In addition to the aforementioned core modes of communication, these two Slack add-ons have been very helpful for us:

  • Geekbot: Creates automated asynchronous “daily standup” reports. You can calibrate for daily, weekly, monthly, etc. meetups.
  • Donut: Helps match team members for short 1:1s (great for culture building) AND helps automate the whole onboarding process, which is imperative for getting started on the right foot with new team members.
Image source: Donut


I mentioned a silver lining earlier. 

Because communication can be more of a challenge with remote work, it forces companies to over-communicate: Write everything down, make sure to set clearly written action items and take thorough notes during meetings.

Companies that have offices can get lazy and rely on meetings instead of strong communication hygiene, which can suck up a bunch of time unnecessarily. This is where remote work can surpass a traditional 9 to 5, as long as the right tools and processes are in place.

Part 3: Management

Some companies have a culture of bearing down on team members with micromanagement and strict office hours. I would never advocate for that kind of management system, and in my opinion, it would be pretty much impossible to execute that strategy with a remote organization.

Shogun doesn’t really have operation hours, with the exception of the support team. We actually don’t really care how many hours team members work per week. 

Hours worked isn’t really an important metric to the success of our business. Here are some metrics we do care about:

  • Conversion through trial
  • Review score (NPS score)
  • Feature adoption rate
  • Retention rate
  • Average revenue per user
  • Number of new features shipped this month/quarter
  • Number of plan upgrades

You get the idea. The list goes on.

So instead of worrying if our team members are working hard or playing Halo, we just give them Key Results to hit. If the results are hit, we’re all good. If not, maybe we need to look into why.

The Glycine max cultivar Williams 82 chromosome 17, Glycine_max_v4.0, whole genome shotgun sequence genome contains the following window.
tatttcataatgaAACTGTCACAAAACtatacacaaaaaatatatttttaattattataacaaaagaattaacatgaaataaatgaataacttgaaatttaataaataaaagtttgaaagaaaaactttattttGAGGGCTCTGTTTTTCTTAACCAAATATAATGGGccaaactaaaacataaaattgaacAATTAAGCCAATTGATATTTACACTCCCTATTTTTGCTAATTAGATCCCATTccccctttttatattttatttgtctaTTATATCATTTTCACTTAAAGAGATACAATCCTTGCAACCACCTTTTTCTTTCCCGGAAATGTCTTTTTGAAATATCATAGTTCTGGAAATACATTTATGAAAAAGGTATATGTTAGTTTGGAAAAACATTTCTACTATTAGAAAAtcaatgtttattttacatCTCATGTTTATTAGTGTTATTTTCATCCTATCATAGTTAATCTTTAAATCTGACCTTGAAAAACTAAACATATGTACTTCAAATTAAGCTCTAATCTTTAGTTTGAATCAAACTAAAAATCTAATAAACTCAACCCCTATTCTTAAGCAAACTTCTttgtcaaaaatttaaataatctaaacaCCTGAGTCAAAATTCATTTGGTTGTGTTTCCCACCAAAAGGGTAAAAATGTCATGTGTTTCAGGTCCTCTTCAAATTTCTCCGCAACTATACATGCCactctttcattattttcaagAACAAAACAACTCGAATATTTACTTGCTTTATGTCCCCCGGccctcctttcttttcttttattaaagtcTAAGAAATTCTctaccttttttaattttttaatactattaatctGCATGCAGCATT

Never heard of Objectives and Key Results? It’s a great framework created by Google, and it’s well-summarized in this article.

Image source: Perdoo


Also, if you’re new to management or new to remote management, I highly recommend investing $9.99 in “Influencing Virtual Teams: 17 Tactics That Get Things Done with Your Remote Employees” by Hassan Osman. I’m not affiliated with this book in any way, it’s just a really handy book.

A-Team Players vs. B-Team Players

One of the most important things you can do to ensure management success is to hire A-team players at the start. 

It’s easy to settle for B-team players, especially if you’re trying to save money, but here are a few things to keep in mind:

  • B-team players can take a ton of time to manage, do things in an inefficient way or make mistakes, which costs you money.
  • A-team players may be expensive, but they can generally hit KRs and should pay for themselves.
  • B-team players de-motivate your A-team players.

Just pay extra for the A-team players — you’ll save yourself a lot of money and agony that way. 

If you find that your new hire is a B-team player, put them on a performance plan immediately (one defined with KRs). If they don't hit their goals, work with them to figure out why, and if you can't find a resolution, it's probably not going to work out. 

And remember to be polite and pay in full when you’re issuing a termination.

Self-Management

While the company doesn’t track hours, I do believe in time-tracking for self-analysis. Finbarr and I both use Qbserve, but RescueTime is a free option.

Image source: Qbserve


Why track my own time? Sometimes it’s hard to tell how much I’ve actually worked in a week. 

It goes both ways: Some weeks I feel like I haven’t worked enough, but then I’ll look at the hours and it gives me the reassurance I need. Other times, I feel like I’ve been getting distracted at my home office, and then I’ll look at the hours and realize I’ve been slacking off that week.

Additionally, when you’re starting the OKR framework, assign KRs to yourself — as you grow, your OKRs will essentially become the company’s OKRs.

I’d love to hear your thoughts and questions about remote teams. Do you have a remote team or disagree with the concept of remote work altogether? Have any questions about making the change to one? Reach out to me on Twitter.

Disclaimer: This article is for informational purposes only and not for the purpose of providing legal advice. You should contact your attorney to obtain advice with respect to any particular issue or problem. The opinions expressed at or through this site are the opinions of the individual author.


Nick Raushenbush

‍‍‍Nick Raushenbush is the cofounder of Shogun; software for building the next generation of eCommerce websites. Shogun helps over 12,000 eCommerce brands drive conversions, including Leesa mattresses, Gaiam yoga apparel, K-Swiss, MVMT watches, and Chubbies shorts. Before Nick started Shogun, he started a creative agency that has done work for Google, Roku, Soylent, and Pokemon Go.